Endocytic pathogens such as protein aggregates, viruses, protein toxins, and bacteria have evolved remarkable ways to enter the cell, disrupt homeostasis, and cause cell death. We use these agents both as probes to understand normal cellular trafficking and signaling events, and to find key targets for therapy.

Stress Signaling to the Cell Death Machinery

Cells have elaborate mechanisms of sensing diverse stresses (oxidative damage, nutrient deprivation, DNA breaks, etc), and must either repair damage or induce cell death. Misregulation of these pathways results in diseases such as cancer and Alzheimer’s. We would like to understand how these signals connect to the death pathway in health and disease in order to improve therapies.

Technology Development and Genetic Interaction Maps

Customized genome-scale gene perturbation libraries: Much of the work we do utilizes genetic screens enabled by novel high-coverage CRISPR/Cas9 libraries (10 sgRNAs/gene) and shRNA libraries (25 shRNAs/gene) we have developed. The high coverage greatly reduces false positive and false negative results. Our platform allows for easy creation of new library designs, and we use a pooled format that can be used to rapidly screen genome-scale libraries in ~1-2 weeks. Libraries can then be analyzed by deep sequencing to quantify changes in sgRNA/shRNA abundance.

Systematic comparison of gene perturbation technologies: We have systematically compared the ability of genome-wide RNAi and CRISPR/Cas9 deletion screens to identify drug targets and essential genes, and have found important differences in their outputs. For example, while both screens perform well in detecting a gold standard set of essential genes, they can identify distinct essential biological processes. Moreover, each technology exhibits its own set of off-target effects and limitations in on-target efficacy.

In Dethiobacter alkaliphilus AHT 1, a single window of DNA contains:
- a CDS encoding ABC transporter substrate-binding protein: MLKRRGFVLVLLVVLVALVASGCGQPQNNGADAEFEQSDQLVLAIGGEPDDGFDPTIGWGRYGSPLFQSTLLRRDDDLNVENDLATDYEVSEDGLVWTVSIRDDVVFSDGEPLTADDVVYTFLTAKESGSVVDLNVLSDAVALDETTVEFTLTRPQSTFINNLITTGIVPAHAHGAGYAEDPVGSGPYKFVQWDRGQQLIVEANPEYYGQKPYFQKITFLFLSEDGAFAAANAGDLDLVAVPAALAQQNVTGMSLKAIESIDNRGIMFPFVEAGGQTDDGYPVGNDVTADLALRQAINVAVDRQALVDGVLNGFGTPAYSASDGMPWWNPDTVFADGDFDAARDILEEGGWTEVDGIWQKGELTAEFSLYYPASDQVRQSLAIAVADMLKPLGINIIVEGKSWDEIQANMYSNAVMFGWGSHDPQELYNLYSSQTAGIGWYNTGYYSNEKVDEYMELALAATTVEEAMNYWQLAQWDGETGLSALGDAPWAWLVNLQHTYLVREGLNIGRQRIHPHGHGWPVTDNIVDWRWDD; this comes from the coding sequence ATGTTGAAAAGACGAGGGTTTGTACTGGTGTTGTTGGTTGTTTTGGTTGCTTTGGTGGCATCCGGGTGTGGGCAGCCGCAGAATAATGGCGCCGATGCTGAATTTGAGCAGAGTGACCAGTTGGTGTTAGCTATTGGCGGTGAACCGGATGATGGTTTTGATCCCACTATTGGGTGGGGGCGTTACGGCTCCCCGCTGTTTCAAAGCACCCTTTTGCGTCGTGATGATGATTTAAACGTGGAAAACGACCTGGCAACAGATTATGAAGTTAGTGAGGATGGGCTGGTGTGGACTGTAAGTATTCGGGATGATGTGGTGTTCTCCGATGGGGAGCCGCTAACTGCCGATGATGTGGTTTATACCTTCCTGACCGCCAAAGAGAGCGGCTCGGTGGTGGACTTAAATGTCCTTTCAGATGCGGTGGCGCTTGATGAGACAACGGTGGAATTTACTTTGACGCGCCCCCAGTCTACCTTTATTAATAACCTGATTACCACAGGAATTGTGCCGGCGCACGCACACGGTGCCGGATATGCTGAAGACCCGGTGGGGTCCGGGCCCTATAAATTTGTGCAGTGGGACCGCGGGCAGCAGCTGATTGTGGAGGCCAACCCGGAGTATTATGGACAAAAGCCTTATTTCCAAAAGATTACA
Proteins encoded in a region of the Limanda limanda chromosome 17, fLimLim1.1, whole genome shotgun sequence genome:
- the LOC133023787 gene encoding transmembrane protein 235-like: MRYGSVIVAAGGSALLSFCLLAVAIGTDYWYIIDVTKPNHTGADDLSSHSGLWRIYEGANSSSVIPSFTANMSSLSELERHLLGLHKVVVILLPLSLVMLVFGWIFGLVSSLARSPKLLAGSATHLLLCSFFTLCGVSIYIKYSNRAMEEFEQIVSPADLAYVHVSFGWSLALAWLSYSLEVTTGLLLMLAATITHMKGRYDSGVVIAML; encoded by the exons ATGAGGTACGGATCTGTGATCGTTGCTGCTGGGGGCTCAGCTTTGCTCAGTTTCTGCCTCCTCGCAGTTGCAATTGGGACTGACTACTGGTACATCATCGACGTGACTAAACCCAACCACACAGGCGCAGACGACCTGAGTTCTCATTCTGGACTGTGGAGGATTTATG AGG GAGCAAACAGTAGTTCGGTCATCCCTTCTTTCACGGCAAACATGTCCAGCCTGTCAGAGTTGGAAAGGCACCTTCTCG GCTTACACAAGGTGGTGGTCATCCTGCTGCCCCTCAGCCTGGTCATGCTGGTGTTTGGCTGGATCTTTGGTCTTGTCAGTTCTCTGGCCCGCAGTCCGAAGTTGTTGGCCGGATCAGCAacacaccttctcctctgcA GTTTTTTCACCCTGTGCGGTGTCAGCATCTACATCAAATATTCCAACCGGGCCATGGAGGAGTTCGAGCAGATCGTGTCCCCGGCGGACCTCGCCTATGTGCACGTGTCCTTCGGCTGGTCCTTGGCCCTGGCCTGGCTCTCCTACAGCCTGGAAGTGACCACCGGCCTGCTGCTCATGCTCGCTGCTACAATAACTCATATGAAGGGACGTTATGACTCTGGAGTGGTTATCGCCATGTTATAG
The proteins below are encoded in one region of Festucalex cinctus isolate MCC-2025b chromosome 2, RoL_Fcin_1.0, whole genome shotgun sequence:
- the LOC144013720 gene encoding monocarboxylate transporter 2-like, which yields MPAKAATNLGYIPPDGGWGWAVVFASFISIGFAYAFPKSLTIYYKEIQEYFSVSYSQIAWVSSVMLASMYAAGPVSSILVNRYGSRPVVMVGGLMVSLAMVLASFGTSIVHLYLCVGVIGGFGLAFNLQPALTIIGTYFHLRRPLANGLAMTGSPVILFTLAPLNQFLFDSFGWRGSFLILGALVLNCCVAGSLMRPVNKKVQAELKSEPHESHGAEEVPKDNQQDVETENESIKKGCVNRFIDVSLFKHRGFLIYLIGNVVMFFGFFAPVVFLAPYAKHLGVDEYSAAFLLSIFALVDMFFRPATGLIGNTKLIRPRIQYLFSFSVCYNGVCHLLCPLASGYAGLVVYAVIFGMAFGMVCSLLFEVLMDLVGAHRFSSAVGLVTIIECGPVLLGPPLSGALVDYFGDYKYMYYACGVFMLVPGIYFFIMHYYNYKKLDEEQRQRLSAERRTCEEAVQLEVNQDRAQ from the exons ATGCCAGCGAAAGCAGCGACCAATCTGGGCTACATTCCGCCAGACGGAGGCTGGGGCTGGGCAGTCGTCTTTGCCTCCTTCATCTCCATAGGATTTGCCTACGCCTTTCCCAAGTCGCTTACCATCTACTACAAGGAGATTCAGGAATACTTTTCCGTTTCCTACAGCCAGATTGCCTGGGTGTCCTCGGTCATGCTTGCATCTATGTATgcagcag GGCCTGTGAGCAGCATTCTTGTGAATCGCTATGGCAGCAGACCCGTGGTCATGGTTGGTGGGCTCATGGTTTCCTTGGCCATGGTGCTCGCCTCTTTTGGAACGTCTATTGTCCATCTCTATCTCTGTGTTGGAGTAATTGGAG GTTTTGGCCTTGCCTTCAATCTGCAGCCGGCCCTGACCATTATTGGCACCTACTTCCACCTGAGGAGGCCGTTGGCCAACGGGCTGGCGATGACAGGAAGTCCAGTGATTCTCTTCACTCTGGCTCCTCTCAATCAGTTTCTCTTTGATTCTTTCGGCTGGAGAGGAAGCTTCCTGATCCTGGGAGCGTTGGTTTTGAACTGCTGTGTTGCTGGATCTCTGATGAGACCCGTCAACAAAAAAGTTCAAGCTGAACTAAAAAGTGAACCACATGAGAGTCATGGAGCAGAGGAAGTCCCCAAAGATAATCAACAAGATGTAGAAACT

Using what we have learned about these technologies, we recently created new genome-wide CRISPR libraries that incorporate a number of improved sgRNA features and controls. With a novel statistical framework (casTLE) we can model on- and off-target effects accurately, markedly improve hit detection, and even combine results from screens to improve performance and further limit false positives and false negatives. These studies have demonstrated the utility of parallel screening approaches using complementary technologies to reveal a more complete biological picture.

Systematic genetic interaction maps: We have also developed strategies to systematically knock down/knock out pairs of genes. This has facilitated some of the first systematic genetic interaction maps in mammalian cells. Using these maps, we can understand coordinated gene functions and predict new functions for uncharacterized genes. They also allow us to quickly identify synergistic interactions under stress conditions that we hope to exploit for combination therapies.